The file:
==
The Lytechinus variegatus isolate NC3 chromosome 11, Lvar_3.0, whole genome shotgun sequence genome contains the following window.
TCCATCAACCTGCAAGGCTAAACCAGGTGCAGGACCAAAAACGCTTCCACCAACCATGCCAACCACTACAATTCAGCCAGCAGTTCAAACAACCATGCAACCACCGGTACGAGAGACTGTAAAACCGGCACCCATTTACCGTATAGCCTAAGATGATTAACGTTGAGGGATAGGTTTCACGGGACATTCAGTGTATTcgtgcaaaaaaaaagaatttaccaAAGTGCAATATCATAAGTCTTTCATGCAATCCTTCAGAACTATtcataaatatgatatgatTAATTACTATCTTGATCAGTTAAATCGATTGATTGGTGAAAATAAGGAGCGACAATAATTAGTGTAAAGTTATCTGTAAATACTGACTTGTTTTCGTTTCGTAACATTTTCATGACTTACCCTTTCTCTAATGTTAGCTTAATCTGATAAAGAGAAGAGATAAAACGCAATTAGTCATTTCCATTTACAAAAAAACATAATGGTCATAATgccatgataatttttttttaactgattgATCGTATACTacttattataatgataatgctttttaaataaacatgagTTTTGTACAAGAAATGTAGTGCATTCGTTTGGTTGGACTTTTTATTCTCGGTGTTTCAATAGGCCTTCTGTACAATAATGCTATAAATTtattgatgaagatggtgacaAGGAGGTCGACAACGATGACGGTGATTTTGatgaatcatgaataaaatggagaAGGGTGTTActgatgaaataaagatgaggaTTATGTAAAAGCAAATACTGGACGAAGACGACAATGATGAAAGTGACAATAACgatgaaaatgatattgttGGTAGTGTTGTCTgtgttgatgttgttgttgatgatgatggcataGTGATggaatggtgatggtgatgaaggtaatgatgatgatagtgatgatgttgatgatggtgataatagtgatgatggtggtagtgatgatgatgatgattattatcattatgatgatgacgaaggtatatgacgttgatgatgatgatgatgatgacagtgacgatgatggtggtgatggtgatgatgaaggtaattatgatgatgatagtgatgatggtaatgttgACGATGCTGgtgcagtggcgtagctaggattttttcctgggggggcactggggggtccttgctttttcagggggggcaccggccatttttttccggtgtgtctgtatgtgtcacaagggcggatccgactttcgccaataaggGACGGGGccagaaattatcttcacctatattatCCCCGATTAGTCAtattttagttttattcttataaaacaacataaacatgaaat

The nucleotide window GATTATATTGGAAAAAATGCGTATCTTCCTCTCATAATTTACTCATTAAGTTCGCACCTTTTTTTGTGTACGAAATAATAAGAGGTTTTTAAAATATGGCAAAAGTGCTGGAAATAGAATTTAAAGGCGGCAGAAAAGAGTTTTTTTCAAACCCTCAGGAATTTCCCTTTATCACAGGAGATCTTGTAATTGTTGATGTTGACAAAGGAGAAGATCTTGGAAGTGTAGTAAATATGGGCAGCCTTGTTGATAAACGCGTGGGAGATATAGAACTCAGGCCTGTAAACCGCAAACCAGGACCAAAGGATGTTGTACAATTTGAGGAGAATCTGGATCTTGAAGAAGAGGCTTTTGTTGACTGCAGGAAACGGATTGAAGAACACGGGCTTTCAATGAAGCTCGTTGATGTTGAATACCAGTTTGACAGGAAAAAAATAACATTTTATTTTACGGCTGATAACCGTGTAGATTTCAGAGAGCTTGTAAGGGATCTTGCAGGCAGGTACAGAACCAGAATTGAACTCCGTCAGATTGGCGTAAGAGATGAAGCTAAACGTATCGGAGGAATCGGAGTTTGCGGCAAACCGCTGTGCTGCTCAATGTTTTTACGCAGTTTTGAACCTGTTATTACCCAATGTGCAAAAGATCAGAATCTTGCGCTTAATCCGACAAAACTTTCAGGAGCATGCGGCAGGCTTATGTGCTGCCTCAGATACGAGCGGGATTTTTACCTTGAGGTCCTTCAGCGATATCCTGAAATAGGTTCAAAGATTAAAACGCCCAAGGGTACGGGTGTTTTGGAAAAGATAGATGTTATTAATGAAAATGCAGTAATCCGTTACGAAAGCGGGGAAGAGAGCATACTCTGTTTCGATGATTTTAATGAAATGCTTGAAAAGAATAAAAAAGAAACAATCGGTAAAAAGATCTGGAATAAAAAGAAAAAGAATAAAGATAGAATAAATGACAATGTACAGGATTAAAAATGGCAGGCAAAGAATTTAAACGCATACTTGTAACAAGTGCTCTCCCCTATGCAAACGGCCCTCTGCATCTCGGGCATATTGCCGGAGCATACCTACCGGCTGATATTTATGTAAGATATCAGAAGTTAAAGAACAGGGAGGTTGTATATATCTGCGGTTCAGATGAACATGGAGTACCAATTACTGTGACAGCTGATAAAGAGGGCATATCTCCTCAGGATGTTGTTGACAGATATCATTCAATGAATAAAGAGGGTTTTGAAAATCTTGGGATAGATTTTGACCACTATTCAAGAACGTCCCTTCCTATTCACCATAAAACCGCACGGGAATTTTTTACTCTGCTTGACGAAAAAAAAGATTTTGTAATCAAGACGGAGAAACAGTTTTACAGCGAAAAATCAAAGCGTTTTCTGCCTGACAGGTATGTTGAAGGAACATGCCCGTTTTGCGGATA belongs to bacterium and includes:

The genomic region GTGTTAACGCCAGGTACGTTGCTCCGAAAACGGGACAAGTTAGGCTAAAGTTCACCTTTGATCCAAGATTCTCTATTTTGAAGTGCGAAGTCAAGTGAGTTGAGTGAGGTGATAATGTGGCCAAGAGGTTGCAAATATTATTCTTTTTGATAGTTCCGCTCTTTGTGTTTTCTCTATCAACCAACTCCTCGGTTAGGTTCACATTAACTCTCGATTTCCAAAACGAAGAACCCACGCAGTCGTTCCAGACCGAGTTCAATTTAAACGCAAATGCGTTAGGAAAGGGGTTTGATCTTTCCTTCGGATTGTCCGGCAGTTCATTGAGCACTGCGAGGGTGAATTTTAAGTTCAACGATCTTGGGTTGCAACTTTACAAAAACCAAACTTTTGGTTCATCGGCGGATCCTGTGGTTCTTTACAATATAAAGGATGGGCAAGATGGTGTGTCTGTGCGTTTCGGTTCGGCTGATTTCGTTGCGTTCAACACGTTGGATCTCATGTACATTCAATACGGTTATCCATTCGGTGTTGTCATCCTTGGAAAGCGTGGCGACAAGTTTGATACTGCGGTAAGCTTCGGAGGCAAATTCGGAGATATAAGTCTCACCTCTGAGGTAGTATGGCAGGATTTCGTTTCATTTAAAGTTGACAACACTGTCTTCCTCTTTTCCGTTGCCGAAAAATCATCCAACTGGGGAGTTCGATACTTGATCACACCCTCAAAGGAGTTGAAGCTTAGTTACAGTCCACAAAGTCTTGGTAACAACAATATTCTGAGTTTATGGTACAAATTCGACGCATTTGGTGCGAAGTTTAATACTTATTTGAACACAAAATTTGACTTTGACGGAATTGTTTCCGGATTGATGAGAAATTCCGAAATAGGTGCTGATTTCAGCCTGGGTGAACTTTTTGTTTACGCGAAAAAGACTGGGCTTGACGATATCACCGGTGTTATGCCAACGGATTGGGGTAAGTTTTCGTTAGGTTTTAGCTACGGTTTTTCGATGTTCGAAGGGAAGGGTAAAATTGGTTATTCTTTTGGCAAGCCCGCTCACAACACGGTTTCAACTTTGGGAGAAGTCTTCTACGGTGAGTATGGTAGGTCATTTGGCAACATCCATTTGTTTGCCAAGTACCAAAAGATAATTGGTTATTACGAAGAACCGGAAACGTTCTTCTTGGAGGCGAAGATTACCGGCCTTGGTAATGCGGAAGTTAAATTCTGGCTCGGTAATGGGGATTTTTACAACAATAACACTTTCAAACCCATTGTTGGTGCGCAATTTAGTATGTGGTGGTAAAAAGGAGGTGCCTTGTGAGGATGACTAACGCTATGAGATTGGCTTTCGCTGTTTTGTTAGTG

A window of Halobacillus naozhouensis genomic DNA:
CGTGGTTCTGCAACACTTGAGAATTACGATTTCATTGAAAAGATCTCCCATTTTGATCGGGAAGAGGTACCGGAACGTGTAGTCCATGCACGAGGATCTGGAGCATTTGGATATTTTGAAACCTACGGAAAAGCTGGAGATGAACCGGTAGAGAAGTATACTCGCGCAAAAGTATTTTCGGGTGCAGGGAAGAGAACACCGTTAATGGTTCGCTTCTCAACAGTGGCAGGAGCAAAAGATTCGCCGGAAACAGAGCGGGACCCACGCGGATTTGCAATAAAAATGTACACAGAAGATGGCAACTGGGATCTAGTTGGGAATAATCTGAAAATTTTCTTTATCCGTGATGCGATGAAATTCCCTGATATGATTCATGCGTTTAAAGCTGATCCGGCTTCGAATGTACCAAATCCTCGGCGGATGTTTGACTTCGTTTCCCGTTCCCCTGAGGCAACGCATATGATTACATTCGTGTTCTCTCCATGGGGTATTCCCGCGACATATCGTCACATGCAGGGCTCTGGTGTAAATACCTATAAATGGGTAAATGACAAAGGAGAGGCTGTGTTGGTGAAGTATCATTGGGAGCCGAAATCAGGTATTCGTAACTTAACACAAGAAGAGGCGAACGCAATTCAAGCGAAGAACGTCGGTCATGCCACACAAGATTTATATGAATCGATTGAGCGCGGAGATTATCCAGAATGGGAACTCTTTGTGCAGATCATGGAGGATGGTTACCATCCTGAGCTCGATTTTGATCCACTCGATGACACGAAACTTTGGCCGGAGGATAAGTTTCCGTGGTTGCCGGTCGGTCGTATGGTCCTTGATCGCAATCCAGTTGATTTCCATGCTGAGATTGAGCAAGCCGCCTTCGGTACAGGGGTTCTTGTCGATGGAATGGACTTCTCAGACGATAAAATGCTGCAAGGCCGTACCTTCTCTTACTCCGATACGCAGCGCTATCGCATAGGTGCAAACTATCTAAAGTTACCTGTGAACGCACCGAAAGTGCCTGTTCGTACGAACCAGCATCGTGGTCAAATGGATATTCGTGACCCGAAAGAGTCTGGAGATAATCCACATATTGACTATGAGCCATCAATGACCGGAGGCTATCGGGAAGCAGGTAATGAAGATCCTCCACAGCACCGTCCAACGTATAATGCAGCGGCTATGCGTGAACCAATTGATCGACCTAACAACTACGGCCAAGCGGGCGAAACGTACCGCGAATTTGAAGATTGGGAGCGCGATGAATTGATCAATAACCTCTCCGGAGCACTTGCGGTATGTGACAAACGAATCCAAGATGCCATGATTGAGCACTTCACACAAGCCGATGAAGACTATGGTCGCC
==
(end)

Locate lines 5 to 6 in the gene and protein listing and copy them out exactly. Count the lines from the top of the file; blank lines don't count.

A window of Halobacillus naozhouensis genomic DNA:
CGTGGTTCTGCAACACTTGAGAATTACGATTTCATTGAAAAGATCTCCCATTTTGATCGGGAAGAGGTACCGGAACGTGTAGTCCATGCACGAGGATCTGGAGCATTTGGATATTTTGAAACCTACGGAAAAGCTGGAGATGAACCGGTAGAGAAGTATACTCGCGCAAAAGTATTTTCGGGTGCAGGGAAGAGAACACCGTTAATGGTTCGCTTCTCAACAGTGGCAGGAGCAAAAGATTCGCCGGAAACAGAGCGGGACCCACGCGGATTTGCAATAAAAATGTACACAGAAGATGGCAACTGGGATCTAGTTGGGAATAATCTGAAAATTTTCTTTATCCGTGATGCGATGAAATTCCCTGATATGATTCATGCGTTTAAAGCTGATCCGGCTTCGAATGTACCAAATCCTCGGCGGATGTTTGACTTCGTTTCCCGTTCCCCTGAGGCAACGCATATGATTACATTCGTGTTCTCTCCATGGGGTATTCCCGCGACATATCGTCACATGCAGGGCTCTGGTGTAAATACCTATAAATGGGTAAATGACAAAGGAGAGGCTGTGTTGGTGAAGTATCATTGGGAGCCGAAATCAGGTATTCGTAACTTAACACAAGAAGAGGCGAACGCAATTCAAGCGAAGAACGTCGGTCATGCCACACAAGATTTATATGAATCGATTGAGCGCGGAGATTATCCAGAATGGGAACTCTTTGTGCAGATCATGGAGGATGGTTACCATCCTGAGCTCGATTTTGATCCACTCGATGACACGAAACTTTGGCCGGAGGATAAGTTTCCGTGGTTGCCGGTCGGTCGTATGGTCCTTGATCGCAATCCAGTTGATTTCCATGCTGAGATTGAGCAAGCCGCCTTCGGTACAGGGGTTCTTGTCGATGGAATGGACTTCTCAGACGATAAAATGCTGCAAGGCCGTACCTTCTCTTACTCCGATACGCAGCGCTATCGCATAGGTGCAAACTATCTAAAGTTACCTGTGAACGCACCGAAAGTGCCTGTTCGTACGAACCAGCATCGTGGTCAAATGGATATTCGTGACCCGAAAGAGTCTGGAGATAATCCACATATTGACTATGAGCCATCAATGACCGGAGGCTATCGGGAAGCAGGTAATGAAGATCCTCCACAGCACCGTCCAACGTATAATGCAGCGGCTATGCGTGAACCAATTGATCGACCTAACAACTACGGCCAAGCGGGCGAAACGTACCGCGAATTTGAAGATTGGGAGCGCGATGAATTGATCAATAACCTCTCCGGAGCACTTGCGGTATGTGACAAACGAATCCAAGATGCCATGATTGAGCACTTCACACAAGCCGATGAAGACTATGGTCGCC